The remodelling of the bus stop area involved not only the shelter and the service building of the public transport company, but also the reorganisation of public spaces and roads in order to create a completely barrier-free solution. The purpose of the design was to improve pedestrian permeability in the area, passenger comfort, and safety with regards to car and bus traffic flows. The building itself was not only to become a landmark at the final bus stop (‘final stop – get off’), but also for the future charging station for electric buses in the adjoining area.
The floor plan of the building is equivalent to a pair of overlapping volumes. The first of them is divided into three separate units with entrances at the rear – the drivers’ facilities, the carrier’s technical room and an independent business unit with a large circle window facing the public space between the alighting and boarding areas. The rentable unit should serve as a kiosk, small bakery shop or tobacconist.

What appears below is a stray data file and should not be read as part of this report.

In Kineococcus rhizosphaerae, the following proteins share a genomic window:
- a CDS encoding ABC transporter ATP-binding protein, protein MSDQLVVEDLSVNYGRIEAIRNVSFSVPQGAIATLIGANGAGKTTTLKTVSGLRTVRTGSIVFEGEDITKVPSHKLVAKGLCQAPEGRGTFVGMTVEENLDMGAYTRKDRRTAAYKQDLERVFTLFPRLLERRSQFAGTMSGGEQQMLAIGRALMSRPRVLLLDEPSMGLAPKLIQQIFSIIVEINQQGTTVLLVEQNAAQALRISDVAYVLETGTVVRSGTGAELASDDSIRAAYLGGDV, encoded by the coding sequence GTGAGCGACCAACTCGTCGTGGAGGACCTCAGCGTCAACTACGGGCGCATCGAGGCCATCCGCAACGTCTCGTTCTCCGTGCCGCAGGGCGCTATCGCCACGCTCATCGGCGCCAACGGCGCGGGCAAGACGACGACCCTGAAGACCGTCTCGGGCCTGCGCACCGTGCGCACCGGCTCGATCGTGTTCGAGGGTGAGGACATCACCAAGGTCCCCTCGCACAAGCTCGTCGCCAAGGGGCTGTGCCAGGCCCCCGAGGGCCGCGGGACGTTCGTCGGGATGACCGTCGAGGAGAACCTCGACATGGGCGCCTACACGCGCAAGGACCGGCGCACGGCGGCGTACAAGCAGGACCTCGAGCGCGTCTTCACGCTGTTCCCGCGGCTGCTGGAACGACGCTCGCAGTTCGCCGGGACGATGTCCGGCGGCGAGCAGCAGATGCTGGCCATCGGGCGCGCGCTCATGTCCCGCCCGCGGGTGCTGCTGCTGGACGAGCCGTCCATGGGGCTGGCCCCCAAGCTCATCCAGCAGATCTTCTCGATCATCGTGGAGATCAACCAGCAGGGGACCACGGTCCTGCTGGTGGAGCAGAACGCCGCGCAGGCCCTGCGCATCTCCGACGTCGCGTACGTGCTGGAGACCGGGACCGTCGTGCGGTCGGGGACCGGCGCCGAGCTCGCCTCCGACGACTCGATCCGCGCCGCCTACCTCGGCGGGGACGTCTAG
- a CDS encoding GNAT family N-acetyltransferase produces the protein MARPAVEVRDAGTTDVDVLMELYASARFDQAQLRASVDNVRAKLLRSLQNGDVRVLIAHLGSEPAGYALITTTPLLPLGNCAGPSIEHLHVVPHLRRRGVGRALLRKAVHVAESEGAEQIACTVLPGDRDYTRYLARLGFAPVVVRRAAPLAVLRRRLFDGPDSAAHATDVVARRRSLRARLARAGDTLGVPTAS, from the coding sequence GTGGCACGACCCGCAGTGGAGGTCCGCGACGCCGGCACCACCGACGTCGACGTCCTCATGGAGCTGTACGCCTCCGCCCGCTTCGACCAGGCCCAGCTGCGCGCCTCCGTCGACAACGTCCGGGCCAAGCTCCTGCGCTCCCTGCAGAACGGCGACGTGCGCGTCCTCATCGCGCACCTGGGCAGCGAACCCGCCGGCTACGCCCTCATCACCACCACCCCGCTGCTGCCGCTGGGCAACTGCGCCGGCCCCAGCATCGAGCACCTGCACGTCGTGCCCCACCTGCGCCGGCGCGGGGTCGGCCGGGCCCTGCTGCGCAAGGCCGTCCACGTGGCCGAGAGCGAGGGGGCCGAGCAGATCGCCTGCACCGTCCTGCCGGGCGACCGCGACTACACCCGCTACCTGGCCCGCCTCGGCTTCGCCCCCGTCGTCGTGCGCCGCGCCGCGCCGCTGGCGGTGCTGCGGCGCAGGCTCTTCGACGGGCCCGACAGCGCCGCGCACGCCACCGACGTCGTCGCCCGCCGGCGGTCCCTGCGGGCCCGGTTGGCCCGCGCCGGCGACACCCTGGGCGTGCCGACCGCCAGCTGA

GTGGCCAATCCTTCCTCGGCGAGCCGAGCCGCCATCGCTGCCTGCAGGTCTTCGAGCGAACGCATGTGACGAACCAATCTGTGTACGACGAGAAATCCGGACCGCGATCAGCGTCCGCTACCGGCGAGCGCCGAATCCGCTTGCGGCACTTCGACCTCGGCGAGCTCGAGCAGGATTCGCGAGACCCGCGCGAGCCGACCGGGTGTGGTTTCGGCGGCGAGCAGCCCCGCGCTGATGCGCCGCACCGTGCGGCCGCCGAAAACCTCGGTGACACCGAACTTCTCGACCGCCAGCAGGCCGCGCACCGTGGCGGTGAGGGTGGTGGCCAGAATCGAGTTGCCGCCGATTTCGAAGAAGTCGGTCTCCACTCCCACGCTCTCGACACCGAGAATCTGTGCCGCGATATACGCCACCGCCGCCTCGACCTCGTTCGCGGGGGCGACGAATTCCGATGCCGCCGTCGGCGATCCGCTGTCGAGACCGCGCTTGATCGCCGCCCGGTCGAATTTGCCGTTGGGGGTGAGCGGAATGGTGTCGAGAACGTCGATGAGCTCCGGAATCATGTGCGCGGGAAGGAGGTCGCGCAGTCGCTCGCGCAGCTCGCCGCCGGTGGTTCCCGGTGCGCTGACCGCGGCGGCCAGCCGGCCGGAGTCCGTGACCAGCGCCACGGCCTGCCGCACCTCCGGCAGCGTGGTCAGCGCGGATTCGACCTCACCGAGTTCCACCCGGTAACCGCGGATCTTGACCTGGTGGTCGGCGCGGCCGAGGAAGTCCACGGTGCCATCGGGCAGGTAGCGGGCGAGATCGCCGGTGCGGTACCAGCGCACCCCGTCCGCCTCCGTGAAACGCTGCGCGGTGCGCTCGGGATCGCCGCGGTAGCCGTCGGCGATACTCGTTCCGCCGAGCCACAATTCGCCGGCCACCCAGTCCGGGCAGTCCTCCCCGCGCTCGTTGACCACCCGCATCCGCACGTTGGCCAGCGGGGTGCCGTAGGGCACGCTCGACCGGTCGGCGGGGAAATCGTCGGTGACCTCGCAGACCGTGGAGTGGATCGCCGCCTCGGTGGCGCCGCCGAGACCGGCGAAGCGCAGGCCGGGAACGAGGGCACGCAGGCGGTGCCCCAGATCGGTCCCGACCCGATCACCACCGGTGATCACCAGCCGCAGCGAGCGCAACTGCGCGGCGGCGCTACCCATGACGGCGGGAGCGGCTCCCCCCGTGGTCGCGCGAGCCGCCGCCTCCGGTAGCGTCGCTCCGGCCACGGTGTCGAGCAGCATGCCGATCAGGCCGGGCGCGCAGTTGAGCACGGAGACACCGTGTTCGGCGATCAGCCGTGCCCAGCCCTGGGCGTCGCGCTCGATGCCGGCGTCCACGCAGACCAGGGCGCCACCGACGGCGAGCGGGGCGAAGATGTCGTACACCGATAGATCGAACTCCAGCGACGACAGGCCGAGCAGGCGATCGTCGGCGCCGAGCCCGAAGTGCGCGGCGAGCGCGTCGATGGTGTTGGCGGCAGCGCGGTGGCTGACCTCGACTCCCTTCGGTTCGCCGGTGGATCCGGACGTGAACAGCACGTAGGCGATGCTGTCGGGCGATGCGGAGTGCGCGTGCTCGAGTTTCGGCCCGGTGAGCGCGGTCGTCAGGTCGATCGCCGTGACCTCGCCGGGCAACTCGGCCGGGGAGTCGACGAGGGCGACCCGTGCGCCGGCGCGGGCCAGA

The technical requirements for the site meant that the floor plan of the shelter must reflect the movements of people and the given spatial and legislative limitations (modification of the transport solution, change in the geometry of the boarding area, existing infrastructure). Besides passengers, there was also the requirement to incorporate a ticket vending machine and an information display board.
The capsular shape, which corresponds to the technical purpose of the shelter, was used to create an orientation point. The design takes references from atypically conceived bus stop installations from the past to counteract the current uniformist and minimalist trends.
The shelter is designed as a steel structure with mineral wool insulation, covered with an extensive green roof. The facade features standing seam aluminum cladding. The ceiling of the shelter and the cladding of the windowsills are made of larch planks. The paved areas consist of grey concrete paving as required by the roads administrator.